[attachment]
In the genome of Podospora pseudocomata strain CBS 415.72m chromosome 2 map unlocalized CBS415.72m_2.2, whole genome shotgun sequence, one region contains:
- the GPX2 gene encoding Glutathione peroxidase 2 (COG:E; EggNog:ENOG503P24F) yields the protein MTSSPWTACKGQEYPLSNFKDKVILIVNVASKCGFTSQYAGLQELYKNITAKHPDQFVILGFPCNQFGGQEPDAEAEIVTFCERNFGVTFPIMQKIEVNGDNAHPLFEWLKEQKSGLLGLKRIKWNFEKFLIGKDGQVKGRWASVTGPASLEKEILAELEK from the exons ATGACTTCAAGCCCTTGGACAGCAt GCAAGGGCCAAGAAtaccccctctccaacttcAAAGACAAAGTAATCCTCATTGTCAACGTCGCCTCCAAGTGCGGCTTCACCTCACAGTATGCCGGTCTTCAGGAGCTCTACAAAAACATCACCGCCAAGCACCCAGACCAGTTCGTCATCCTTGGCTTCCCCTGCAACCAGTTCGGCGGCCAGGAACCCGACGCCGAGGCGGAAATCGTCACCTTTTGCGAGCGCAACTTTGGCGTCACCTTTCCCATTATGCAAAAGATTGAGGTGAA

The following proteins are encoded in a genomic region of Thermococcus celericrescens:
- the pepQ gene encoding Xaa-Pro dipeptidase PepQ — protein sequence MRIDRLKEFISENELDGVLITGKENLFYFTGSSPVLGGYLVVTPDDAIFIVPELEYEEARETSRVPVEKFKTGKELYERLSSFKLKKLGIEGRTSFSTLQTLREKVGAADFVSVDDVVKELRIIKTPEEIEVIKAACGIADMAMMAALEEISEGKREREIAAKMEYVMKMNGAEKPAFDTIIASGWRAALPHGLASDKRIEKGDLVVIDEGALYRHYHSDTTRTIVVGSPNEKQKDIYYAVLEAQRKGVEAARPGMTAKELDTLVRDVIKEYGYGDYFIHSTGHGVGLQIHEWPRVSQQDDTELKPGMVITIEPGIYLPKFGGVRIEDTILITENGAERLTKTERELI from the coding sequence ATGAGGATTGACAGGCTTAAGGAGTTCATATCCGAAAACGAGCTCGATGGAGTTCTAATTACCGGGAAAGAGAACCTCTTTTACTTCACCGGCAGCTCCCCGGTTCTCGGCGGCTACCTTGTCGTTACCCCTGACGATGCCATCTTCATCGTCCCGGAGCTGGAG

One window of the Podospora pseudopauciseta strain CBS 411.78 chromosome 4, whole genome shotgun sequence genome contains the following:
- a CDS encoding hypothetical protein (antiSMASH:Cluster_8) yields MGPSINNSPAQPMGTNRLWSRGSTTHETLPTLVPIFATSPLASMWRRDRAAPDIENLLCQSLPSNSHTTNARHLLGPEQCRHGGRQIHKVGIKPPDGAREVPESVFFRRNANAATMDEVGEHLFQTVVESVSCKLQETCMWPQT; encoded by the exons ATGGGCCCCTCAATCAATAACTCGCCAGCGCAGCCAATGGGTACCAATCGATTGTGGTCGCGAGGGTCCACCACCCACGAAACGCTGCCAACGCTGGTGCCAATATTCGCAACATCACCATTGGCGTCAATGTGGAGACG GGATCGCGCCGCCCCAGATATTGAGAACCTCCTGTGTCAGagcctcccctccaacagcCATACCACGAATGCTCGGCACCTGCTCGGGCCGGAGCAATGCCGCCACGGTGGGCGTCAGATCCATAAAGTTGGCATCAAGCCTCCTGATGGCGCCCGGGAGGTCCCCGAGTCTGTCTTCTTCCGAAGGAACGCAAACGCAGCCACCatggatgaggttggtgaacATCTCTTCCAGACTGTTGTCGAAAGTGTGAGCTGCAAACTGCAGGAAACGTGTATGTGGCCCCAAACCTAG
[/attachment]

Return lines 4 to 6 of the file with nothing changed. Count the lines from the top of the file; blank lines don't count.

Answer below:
- the pepQ gene encoding Xaa-Pro dipeptidase PepQ — protein sequence MRIDRLKEFISENELDGVLITGKENLFYFTGSSPVLGGYLVVTPDDAIFIVPELEYEEARETSRVPVEKFKTGKELYERLSSFKLKKLGIEGRTSFSTLQTLREKVGAADFVSVDDVVKELRIIKTPEEIEVIKAACGIADMAMMAALEEISEGKREREIAAKMEYVMKMNGAEKPAFDTIIASGWRAALPHGLASDKRIEKGDLVVIDEGALYRHYHSDTTRTIVVGSPNEKQKDIYYAVLEAQRKGVEAARPGMTAKELDTLVRDVIKEYGYGDYFIHSTGHGVGLQIHEWPRVSQQDDTELKPGMVITIEPGIYLPKFGGVRIEDTILITENGAERLTKTERELI from the coding sequence ATGAGGATTGACAGGCTTAAGGAGTTCATATCCGAAAACGAGCTCGATGGAGTTCTAATTACCGGGAAAGAGAACCTCTTTTACTTCACCGGCAGCTCCCCGGTTCTCGGCGGCTACCTTGTCGTTACCCCTGACGATGCCATCTTCATCGTCCCGGAGCTGGAG

One window of the Podospora pseudopauciseta strain CBS 411.78 chromosome 4, whole genome shotgun sequence genome contains the following:
- a CDS encoding hypothetical protein (antiSMASH:Cluster_8) yields MGPSINNSPAQPMGTNRLWSRGSTTHETLPTLVPIFATSPLASMWRRDRAAPDIENLLCQSLPSNSHTTNARHLLGPEQCRHGGRQIHKVGIKPPDGAREVPESVFFRRNANAATMDEVGEHLFQTVVESVSCKLQETCMWPQT; encoded by the exons ATGGGCCCCTCAATCAATAACTCGCCAGCGCAGCCAATGGGTACCAATCGATTGTGGTCGCGAGGGTCCACCACCCACGAAACGCTGCCAACGCTGGTGCCAATATTCGCAACATCACCATTGGCGTCAATGTGGAGACG GGATCGCGCCGCCCCAGATATTGAGAACCTCCTGTGTCAGagcctcccctccaacagcCATACCACGAATGCTCGGCACCTGCTCGGGCCGGAGCAATGCCGCCACGGTGGGCGTCAGATCCATAAAGTTGGCATCAAGCCTCCTGATGGCGCCCGGGAGGTCCCCGAGTCTGTCTTCTTCCGAAGGAACGCAAACGCAGCCACCatggatgaggttggtgaacATCTCTTCCAGACTGTTGTCGAAAGTGTGAGCTGCAAACTGCAGGAAACGTGTATGTGGCCCCAAACCTAG